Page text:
StopTheRobbery campaign (UN Women)
Join #StopTheRobbery campaign by UN Women to raise awareness of the gender pay gap. Globally, women only make 77 cents for every dollar earned by men, effectively being “robbed”. Visit 23percentrobbery.com to spread the word and help stop the biggest robbery in history.
See more at:
English – http://www.unwomen.org/en/news/in-focus/csw/equal-pay
French – http://www.unwomen.org/fr/news/in-focus/csw/equal-pay
Spanish – http://www.unwomen.org/es/news/in-focus/csw/equal-pay
Women in Politics 2017 Map (UN WOMEN / IPU)
The number of women in executive government and in parliament worldwide has stagnated, with only marginal improvements since 2015, according to the data presented in the Women in Politics 2017 Map launched on 15 March 2017 by the Inter-Parliamentary Union (IPU) and UN Women. The Map, which depicts global rankings for women in the executive and parliamentary branches of government as of 1 January 2017, shows slow progress towards gender equality in these areas at regional and national levels. The presentation took place at a joint IPU-UN Women press conference in New York, in the context of the ongoing session of the Commission on the Status of Women (CSW61).
WMO Statement on the State of the Global Climate in 2016
The year 2016 made history, with a record global temperature, exceptionally low sea ice, and unabated sea level rise and ocean heat, according to the World Meteorological Organization (WMO). Extreme weather and climate conditions have continued into 2017. WMO issued its annual statement on the State of the Global Climate on 21 March 2017 ahead of World Meteorological Day on 23 March. It is based on multiple international datasets maintained independently by global climate analysis centres and information submitted by dozens of WMO Members National Meteorological and Hydrological Services and Research Institutes and is an authoritative source of reference. Because the social and economic impacts of climate change have become so important, WMO partnered with other United Nations organizations for the first time this year to include information on these impacts.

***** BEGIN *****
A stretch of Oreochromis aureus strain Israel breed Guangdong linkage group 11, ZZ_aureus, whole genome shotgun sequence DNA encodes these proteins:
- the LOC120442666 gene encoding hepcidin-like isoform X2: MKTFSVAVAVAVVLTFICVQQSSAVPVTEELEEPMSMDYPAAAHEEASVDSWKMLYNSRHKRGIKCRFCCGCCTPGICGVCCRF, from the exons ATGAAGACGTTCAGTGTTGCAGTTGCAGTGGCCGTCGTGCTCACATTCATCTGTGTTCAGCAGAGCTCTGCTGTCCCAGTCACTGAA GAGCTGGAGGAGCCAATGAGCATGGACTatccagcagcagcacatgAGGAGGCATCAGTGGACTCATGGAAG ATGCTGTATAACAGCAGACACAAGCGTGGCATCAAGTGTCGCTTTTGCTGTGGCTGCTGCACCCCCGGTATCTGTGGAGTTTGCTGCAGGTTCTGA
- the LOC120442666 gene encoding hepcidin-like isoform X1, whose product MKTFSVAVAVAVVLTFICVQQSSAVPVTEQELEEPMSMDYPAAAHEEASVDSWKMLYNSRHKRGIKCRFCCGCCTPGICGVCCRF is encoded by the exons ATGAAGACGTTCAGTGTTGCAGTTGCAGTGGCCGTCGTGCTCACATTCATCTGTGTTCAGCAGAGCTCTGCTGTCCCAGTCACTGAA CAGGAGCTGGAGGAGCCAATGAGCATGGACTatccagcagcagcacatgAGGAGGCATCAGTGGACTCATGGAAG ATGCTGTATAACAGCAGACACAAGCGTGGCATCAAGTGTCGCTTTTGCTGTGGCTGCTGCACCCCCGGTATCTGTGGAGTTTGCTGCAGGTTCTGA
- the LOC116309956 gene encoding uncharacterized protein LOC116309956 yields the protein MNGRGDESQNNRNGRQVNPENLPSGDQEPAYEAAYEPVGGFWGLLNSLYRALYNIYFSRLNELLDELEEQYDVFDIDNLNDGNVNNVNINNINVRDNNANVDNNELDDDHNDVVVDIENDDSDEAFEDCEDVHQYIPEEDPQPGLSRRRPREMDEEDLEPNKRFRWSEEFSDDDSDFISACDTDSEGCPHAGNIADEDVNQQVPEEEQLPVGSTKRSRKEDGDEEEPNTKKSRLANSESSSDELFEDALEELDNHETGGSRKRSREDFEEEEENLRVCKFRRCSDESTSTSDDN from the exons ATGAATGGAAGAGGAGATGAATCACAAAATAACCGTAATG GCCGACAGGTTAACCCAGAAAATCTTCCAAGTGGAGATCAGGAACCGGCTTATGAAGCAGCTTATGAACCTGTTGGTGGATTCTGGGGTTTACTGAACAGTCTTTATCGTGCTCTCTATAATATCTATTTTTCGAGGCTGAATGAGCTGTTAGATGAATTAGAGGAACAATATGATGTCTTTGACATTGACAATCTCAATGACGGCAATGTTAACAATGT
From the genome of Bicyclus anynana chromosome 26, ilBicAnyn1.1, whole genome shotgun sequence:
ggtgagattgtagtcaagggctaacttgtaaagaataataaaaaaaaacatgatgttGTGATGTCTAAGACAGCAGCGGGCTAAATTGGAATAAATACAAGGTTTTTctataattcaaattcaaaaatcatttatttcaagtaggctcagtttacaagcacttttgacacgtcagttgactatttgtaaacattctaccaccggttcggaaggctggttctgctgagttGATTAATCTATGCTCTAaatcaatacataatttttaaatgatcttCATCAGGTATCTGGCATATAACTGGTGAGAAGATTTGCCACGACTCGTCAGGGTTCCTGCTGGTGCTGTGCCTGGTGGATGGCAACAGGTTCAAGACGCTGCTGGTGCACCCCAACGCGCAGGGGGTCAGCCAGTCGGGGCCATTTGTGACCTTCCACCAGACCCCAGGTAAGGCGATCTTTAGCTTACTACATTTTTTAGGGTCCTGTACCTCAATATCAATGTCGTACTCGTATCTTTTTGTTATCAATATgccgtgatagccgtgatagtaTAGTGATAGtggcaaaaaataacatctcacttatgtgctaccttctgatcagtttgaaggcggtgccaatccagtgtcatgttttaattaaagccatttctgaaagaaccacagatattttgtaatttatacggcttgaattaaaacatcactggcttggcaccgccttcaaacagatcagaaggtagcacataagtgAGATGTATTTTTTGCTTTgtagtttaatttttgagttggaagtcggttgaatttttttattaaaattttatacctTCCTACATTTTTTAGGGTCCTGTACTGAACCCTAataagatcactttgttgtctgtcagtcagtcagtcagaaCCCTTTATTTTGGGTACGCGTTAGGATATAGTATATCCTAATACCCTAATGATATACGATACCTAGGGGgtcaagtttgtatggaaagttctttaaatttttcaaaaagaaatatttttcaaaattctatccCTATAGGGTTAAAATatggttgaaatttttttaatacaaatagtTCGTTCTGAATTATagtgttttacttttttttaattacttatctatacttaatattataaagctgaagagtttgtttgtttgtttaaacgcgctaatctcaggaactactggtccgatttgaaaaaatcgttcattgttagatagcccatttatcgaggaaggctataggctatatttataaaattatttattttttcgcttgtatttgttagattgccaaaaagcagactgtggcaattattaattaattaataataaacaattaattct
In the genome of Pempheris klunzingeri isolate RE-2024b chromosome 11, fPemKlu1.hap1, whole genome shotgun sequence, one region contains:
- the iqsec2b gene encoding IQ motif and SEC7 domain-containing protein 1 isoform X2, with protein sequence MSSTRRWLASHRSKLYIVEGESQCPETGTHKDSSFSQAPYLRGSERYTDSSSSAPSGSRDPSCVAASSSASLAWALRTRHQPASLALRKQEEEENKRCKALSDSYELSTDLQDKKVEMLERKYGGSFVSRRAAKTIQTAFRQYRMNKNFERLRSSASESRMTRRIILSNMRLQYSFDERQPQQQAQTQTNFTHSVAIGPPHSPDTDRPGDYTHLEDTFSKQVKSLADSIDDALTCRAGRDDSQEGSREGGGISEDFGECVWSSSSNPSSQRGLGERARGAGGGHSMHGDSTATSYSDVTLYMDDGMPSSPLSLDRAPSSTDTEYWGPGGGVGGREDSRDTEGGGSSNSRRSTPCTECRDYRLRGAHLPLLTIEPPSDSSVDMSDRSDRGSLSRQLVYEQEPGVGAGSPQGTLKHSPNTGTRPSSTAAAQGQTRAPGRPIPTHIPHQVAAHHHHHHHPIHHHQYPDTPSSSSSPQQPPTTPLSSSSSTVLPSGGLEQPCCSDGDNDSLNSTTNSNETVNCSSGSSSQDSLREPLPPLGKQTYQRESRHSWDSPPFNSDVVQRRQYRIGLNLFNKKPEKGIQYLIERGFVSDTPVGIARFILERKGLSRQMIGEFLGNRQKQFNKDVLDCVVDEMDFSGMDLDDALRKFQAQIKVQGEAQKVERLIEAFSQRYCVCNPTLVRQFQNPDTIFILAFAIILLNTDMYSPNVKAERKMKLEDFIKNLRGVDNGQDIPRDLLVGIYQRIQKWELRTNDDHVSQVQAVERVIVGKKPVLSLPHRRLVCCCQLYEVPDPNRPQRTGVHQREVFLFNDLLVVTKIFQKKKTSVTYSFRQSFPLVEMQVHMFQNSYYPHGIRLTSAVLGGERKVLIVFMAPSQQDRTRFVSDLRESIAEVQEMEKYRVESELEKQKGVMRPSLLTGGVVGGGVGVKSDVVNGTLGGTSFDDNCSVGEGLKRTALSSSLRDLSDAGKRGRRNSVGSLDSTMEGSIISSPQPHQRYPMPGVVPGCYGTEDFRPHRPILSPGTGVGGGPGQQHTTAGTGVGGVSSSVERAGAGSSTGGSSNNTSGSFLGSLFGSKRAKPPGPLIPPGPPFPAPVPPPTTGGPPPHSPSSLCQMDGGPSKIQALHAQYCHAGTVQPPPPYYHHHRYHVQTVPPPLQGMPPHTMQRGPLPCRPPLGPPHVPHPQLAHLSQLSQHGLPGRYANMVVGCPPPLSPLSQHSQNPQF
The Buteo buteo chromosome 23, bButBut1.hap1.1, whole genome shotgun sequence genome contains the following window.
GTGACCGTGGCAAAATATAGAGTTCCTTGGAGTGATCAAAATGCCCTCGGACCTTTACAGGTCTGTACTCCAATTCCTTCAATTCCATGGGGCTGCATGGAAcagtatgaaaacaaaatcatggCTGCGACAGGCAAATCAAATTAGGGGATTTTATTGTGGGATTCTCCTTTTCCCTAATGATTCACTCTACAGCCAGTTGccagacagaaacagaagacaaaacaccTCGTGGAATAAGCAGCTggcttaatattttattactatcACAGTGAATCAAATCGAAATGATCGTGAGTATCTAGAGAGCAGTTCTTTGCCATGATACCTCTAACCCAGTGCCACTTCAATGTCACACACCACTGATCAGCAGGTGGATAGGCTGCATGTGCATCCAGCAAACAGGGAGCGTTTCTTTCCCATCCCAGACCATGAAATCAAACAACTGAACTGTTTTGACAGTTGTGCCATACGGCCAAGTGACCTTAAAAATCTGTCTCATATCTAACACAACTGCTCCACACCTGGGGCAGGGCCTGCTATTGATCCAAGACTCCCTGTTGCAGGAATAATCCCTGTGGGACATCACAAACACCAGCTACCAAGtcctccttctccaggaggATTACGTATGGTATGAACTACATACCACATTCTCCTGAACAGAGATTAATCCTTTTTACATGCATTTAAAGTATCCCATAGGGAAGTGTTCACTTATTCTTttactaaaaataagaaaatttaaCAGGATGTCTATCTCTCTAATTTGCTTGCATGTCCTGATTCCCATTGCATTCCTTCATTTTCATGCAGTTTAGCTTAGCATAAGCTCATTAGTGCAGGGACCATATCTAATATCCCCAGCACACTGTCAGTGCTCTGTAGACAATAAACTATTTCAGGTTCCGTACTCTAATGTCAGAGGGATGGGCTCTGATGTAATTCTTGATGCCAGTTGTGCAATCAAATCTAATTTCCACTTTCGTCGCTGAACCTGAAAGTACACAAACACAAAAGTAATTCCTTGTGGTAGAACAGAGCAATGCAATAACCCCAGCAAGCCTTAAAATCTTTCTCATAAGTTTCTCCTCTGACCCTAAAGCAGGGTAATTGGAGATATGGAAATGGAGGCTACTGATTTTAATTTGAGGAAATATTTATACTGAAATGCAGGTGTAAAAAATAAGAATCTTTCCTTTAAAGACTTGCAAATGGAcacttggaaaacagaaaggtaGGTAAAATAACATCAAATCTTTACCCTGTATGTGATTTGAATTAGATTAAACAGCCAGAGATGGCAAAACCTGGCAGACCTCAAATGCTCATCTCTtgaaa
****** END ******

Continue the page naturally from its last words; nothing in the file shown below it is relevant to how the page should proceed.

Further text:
Institutional leadership and the Sustainable Development Goals: Note by the Secretariat (E/C.16/2017/4, 30 January 2017)
English, French & Spanish: http://undocs.org/E/C.16/2017/4
“The Secretariat has the honour to transmit to the Committee of Experts on Public Administration the paper prepared by Committee member José R. Castelazo. The content of the paper and the views expressed therein are those of the author and do not imply any expression of opinion on the part of the United Nations.